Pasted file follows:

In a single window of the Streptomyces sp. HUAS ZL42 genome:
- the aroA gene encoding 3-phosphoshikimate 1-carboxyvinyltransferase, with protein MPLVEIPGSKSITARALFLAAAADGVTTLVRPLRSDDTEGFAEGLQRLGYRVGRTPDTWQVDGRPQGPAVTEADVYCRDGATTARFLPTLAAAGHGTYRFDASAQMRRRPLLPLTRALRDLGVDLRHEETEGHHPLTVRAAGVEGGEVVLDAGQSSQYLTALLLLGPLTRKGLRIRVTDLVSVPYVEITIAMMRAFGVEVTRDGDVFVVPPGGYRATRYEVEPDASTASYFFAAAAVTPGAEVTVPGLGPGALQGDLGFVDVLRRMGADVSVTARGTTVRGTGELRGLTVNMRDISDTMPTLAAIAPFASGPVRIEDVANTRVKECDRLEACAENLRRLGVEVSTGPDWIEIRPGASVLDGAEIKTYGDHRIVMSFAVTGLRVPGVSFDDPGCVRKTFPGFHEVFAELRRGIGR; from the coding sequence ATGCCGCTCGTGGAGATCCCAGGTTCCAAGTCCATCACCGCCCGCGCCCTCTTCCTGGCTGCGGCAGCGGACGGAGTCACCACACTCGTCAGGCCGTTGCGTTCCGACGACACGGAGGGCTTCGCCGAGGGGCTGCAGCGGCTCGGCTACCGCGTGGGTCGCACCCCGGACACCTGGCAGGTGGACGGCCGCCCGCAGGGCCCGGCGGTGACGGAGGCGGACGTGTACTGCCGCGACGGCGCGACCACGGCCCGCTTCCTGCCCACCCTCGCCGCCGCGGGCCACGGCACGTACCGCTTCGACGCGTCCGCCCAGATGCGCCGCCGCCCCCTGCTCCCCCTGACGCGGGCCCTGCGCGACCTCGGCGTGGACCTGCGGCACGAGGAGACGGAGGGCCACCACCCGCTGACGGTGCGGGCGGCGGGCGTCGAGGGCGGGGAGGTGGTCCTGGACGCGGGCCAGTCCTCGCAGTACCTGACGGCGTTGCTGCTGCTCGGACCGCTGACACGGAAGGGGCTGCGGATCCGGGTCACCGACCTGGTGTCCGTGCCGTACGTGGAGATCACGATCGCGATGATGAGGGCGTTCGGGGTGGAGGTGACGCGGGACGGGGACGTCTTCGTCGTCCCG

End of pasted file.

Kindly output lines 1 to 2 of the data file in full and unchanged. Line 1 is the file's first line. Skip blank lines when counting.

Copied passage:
In a single window of the Streptomyces sp. HUAS ZL42 genome:
- the aroA gene encoding 3-phosphoshikimate 1-carboxyvinyltransferase, with protein MPLVEIPGSKSITARALFLAAAADGVTTLVRPLRSDDTEGFAEGLQRLGYRVGRTPDTWQVDGRPQGPAVTEADVYCRDGATTARFLPTLAAAGHGTYRFDASAQMRRRPLLPLTRALRDLGVDLRHEETEGHHPLTVRAAGVEGGEVVLDAGQSSQYLTALLLLGPLTRKGLRIRVTDLVSVPYVEITIAMMRAFGVEVTRDGDVFVVPPGGYRATRYEVEPDASTASYFFAAAAVTPGAEVTVPGLGPGALQGDLGFVDVLRRMGADVSVTARGTTVRGTGELRGLTVNMRDISDTMPTLAAIAPFASGPVRIEDVANTRVKECDRLEACAENLRRLGVEVSTGPDWIEIRPGASVLDGAEIKTYGDHRIVMSFAVTGLRVPGVSFDDPGCVRKTFPGFHEVFAELRRGIGR; from the coding sequence ATGCCGCTCGTGGAGATCCCAGGTTCCAAGTCCATCACCGCCCGCGCCCTCTTCCTGGCTGCGGCAGCGGACGGAGTCACCACACTCGTCAGGCCGTTGCGTTCCGACGACACGGAGGGCTTCGCCGAGGGGCTGCAGCGGCTCGGCTACCGCGTGGGTCGCACCCCGGACACCTGGCAGGTGGACGGCCGCCCGCAGGGCCCGGCGGTGACGGAGGCGGACGTGTACTGCCGCGACGGCGCGACCACGGCCCGCTTCCTGCCCACCCTCGCCGCCGCGGGCCACGGCACGTACCGCTTCGACGCGTCCGCCCAGATGCGCCGCCGCCCCCTGCTCCCCCTGACGCGGGCCCTGCGCGACCTCGGCGTGGACCTGCGGCACGAGGAGACGGAGGGCCACCACCCGCTGACGGTGCGGGCGGCGGGCGTCGAGGGCGGGGAGGTGGTCCTGGACGCGGGCCAGTCCTCGCAGTACCTGACGGCGTTGCTGCTGCTCGGACCGCTGACACGGAAGGGGCTGCGGATCCGGGTCACCGACCTGGTGTCCGTGCCGTACGTGGAGATCACGATCGCGATGATGAGGGCGTTCGGGGTGGAGGTGACGCGGGACGGGGACGTCTTCGTCGTCCCG